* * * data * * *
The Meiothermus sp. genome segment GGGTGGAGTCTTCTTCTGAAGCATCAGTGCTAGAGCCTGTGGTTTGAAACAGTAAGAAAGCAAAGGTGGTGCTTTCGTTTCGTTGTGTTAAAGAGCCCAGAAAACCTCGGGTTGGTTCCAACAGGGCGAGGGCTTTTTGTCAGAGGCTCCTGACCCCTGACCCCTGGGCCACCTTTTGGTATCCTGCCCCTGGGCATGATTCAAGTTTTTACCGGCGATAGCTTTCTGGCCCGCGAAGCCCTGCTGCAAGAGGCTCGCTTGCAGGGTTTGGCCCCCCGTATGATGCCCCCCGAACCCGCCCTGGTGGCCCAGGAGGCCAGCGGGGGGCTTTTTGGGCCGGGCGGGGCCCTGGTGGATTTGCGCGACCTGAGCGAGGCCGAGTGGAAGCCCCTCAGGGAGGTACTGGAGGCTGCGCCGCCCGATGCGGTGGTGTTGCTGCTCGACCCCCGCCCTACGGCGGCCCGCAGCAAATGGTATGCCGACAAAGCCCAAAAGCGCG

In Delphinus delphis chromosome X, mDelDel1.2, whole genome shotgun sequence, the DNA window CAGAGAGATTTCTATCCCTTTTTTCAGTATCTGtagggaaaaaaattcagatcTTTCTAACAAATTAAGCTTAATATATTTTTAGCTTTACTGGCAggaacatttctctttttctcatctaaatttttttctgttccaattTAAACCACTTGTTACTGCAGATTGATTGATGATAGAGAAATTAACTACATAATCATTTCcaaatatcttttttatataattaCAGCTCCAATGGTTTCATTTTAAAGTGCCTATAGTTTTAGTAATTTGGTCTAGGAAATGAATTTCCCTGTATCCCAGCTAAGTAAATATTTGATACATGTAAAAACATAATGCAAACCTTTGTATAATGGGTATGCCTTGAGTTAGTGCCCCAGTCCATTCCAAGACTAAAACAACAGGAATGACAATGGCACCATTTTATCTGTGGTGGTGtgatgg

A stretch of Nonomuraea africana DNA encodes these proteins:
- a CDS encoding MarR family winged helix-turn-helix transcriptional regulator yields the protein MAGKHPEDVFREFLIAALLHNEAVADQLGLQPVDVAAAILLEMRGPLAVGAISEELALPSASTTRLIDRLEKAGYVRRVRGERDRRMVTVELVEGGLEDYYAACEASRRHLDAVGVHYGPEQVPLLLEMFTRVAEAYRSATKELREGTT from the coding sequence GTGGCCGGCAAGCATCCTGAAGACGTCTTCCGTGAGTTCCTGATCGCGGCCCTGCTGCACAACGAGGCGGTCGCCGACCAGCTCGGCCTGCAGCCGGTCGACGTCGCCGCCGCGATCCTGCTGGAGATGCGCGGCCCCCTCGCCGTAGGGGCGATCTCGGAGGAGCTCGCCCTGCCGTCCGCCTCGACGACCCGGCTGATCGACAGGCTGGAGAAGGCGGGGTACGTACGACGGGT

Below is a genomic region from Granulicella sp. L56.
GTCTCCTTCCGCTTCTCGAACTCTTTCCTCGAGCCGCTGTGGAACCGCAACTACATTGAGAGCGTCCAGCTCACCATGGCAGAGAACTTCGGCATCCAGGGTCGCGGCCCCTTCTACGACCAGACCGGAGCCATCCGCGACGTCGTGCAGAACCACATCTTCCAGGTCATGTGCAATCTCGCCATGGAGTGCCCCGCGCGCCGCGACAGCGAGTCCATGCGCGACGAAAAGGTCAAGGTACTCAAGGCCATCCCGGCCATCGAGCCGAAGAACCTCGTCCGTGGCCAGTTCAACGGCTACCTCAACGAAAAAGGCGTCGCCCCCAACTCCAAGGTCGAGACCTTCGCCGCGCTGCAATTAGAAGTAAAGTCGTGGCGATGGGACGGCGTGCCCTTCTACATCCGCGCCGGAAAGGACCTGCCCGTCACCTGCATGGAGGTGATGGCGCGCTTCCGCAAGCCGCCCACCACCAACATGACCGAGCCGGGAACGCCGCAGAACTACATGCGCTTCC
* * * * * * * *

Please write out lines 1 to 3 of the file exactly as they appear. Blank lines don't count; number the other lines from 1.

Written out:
The Meiothermus sp. genome segment GGGTGGAGTCTTCTTCTGAAGCATCAGTGCTAGAGCCTGTGGTTTGAAACAGTAAGAAAGCAAAGGTGGTGCTTTCGTTTCGTTGTGTTAAAGAGCCCAGAAAACCTCGGGTTGGTTCCAACAGGGCGAGGGCTTTTTGTCAGAGGCTCCTGACCCCTGACCCCTGGGCCACCTTTTGGTATCCTGCCCCTGGGCATGATTCAAGTTTTTACCGGCGATAGCTTTCTGGCCCGCGAAGCCCTGCTGCAAGAGGCTCGCTTGCAGGGTTTGGCCCCCCGTATGATGCCCCCCGAACCCGCCCTGGTGGCCCAGGAGGCCAGCGGGGGGCTTTTTGGGCCGGGCGGGGCCCTGGTGGATTTGCGCGACCTGAGCGAGGCCGAGTGGAAGCCCCTCAGGGAGGTACTGGAGGCTGCGCCGCCCGATGCGGTGGTGTTGCTGCTCGACCCCCGCCCTACGGCGGCCCGCAGCAAATGGTATGCCGACAAAGCCCAAAAGCGCG

In Delphinus delphis chromosome X, mDelDel1.2, whole genome shotgun sequence, the DNA window CAGAGAGATTTCTATCCCTTTTTTCAGTATCTGtagggaaaaaaattcagatcTTTCTAACAAATTAAGCTTAATATATTTTTAGCTTTACTGGCAggaacatttctctttttctcatctaaatttttttctgttccaattTAAACCACTTGTTACTGCAGATTGATTGATGATAGAGAAATTAACTACATAATCATTTCcaaatatcttttttatataattaCAGCTCCAATGGTTTCATTTTAAAGTGCCTATAGTTTTAGTAATTTGGTCTAGGAAATGAATTTCCCTGTATCCCAGCTAAGTAAATATTTGATACATGTAAAAACATAATGCAAACCTTTGTATAATGGGTATGCCTTGAGTTAGTGCCCCAGTCCATTCCAAGACTAAAACAACAGGAATGACAATGGCACCATTTTATCTGTGGTGGTGtgatgg

A stretch of Nonomuraea africana DNA encodes these proteins: